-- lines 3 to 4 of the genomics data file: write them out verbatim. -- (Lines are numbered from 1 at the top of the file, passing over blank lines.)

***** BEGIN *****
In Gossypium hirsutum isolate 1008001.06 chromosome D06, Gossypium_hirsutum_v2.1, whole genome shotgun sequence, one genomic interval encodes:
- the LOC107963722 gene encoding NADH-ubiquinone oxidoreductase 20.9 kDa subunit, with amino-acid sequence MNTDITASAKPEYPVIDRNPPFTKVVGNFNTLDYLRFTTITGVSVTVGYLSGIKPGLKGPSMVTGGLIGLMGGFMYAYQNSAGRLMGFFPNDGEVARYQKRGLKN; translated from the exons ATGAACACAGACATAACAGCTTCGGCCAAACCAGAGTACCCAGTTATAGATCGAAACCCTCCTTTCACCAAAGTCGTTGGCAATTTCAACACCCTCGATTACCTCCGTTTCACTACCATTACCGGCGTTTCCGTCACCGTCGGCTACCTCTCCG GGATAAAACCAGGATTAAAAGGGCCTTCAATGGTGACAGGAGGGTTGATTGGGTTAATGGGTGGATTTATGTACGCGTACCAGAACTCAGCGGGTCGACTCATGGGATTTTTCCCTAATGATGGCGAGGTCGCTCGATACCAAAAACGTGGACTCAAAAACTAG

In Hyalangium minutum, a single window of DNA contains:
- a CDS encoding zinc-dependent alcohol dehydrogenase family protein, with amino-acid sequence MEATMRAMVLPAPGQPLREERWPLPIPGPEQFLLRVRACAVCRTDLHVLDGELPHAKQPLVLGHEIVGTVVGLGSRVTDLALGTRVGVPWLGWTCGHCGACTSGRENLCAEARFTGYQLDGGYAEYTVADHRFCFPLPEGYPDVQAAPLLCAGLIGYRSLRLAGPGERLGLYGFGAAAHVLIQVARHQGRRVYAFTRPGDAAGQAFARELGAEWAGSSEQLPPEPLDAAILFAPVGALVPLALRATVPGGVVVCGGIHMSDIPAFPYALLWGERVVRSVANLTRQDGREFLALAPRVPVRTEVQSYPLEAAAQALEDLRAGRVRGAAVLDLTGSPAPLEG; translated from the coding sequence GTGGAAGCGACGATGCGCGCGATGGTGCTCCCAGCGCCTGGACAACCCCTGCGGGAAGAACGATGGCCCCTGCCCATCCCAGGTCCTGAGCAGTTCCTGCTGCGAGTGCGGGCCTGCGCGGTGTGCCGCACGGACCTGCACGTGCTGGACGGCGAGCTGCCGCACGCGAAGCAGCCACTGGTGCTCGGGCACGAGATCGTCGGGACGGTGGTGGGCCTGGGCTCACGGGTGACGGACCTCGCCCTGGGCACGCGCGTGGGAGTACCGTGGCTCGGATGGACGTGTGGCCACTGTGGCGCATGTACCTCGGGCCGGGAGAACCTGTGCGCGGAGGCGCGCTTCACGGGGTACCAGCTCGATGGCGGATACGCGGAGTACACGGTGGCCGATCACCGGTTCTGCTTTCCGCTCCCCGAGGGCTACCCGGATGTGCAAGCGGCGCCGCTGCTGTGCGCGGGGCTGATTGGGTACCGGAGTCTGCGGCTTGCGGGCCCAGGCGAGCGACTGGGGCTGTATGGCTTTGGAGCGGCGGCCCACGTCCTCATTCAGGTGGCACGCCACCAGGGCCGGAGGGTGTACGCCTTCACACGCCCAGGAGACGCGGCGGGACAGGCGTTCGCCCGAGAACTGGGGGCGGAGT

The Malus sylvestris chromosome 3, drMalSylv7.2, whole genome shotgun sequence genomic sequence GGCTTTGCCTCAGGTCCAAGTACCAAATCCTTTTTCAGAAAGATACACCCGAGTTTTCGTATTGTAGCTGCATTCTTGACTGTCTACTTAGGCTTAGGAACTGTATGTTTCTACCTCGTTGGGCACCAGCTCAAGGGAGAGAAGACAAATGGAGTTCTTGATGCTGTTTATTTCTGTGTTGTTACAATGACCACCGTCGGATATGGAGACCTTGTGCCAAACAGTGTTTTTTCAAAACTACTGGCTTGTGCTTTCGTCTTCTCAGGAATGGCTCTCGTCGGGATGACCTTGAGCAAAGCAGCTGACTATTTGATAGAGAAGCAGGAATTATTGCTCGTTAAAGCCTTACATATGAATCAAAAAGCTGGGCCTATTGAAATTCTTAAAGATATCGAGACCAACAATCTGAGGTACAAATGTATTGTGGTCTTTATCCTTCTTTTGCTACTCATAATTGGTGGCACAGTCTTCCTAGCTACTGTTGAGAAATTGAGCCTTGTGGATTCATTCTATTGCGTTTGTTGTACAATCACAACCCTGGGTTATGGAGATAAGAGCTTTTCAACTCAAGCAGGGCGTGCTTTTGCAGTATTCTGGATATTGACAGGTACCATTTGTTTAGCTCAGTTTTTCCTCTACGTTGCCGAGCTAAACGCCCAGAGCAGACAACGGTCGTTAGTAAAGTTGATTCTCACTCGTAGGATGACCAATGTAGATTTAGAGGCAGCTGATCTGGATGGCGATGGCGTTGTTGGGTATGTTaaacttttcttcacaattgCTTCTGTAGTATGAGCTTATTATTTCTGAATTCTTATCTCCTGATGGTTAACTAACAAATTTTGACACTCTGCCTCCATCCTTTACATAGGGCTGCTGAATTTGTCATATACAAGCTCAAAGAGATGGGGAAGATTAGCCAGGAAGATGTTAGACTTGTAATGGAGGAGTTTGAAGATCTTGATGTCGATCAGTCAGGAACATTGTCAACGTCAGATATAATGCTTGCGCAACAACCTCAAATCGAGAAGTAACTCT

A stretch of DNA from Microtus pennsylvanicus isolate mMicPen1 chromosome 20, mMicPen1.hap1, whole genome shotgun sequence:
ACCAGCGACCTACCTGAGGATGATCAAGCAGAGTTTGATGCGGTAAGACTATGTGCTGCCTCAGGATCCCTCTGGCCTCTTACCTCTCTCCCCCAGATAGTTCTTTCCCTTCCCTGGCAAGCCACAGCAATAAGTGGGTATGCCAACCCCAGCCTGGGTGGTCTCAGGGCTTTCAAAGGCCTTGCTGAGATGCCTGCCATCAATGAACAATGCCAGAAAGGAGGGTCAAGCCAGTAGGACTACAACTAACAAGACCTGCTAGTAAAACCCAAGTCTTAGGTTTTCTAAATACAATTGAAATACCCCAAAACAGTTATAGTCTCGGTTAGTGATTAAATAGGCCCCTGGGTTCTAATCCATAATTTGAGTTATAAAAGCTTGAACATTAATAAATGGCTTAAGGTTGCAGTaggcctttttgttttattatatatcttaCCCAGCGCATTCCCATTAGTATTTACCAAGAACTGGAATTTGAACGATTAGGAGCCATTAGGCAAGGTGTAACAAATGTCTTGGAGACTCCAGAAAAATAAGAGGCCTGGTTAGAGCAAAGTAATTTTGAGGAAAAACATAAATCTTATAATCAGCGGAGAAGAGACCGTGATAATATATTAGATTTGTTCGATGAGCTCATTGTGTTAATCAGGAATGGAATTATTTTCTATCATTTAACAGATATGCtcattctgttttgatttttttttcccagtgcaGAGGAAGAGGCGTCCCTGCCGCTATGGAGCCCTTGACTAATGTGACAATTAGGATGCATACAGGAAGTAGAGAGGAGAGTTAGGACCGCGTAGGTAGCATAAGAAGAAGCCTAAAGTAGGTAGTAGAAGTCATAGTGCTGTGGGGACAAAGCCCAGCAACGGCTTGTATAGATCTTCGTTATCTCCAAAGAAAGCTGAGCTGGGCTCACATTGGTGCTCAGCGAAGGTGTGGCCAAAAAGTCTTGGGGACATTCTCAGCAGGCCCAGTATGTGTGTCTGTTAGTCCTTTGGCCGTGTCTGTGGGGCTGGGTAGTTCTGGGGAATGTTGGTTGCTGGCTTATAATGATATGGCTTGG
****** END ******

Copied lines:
In Hyalangium minutum, a single window of DNA contains:
- a CDS encoding zinc-dependent alcohol dehydrogenase family protein, with amino-acid sequence MEATMRAMVLPAPGQPLREERWPLPIPGPEQFLLRVRACAVCRTDLHVLDGELPHAKQPLVLGHEIVGTVVGLGSRVTDLALGTRVGVPWLGWTCGHCGACTSGRENLCAEARFTGYQLDGGYAEYTVADHRFCFPLPEGYPDVQAAPLLCAGLIGYRSLRLAGPGERLGLYGFGAAAHVLIQVARHQGRRVYAFTRPGDAAGQAFARELGAEWAGSSEQLPPEPLDAAILFAPVGALVPLALRATVPGGVVVCGGIHMSDIPAFPYALLWGERVVRSVANLTRQDGREFLALAPRVPVRTEVQSYPLEAAAQALEDLRAGRVRGAAVLDLTGSPAPLEG; translated from the coding sequence GTGGAAGCGACGATGCGCGCGATGGTGCTCCCAGCGCCTGGACAACCCCTGCGGGAAGAACGATGGCCCCTGCCCATCCCAGGTCCTGAGCAGTTCCTGCTGCGAGTGCGGGCCTGCGCGGTGTGCCGCACGGACCTGCACGTGCTGGACGGCGAGCTGCCGCACGCGAAGCAGCCACTGGTGCTCGGGCACGAGATCGTCGGGACGGTGGTGGGCCTGGGCTCACGGGTGACGGACCTCGCCCTGGGCACGCGCGTGGGAGTACCGTGGCTCGGATGGACGTGTGGCCACTGTGGCGCATGTACCTCGGGCCGGGAGAACCTGTGCGCGGAGGCGCGCTTCACGGGGTACCAGCTCGATGGCGGATACGCGGAGTACACGGTGGCCGATCACCGGTTCTGCTTTCCGCTCCCCGAGGGCTACCCGGATGTGCAAGCGGCGCCGCTGCTGTGCGCGGGGCTGATTGGGTACCGGAGTCTGCGGCTTGCGGGCCCAGGCGAGCGACTGGGGCTGTATGGCTTTGGAGCGGCGGCCCACGTCCTCATTCAGGTGGCACGCCACCAGGGCCGGAGGGTGTACGCCTTCACACGCCCAGGAGACGCGGCGGGACAGGCGTTCGCCCGAGAACTGGGGGCGGAGT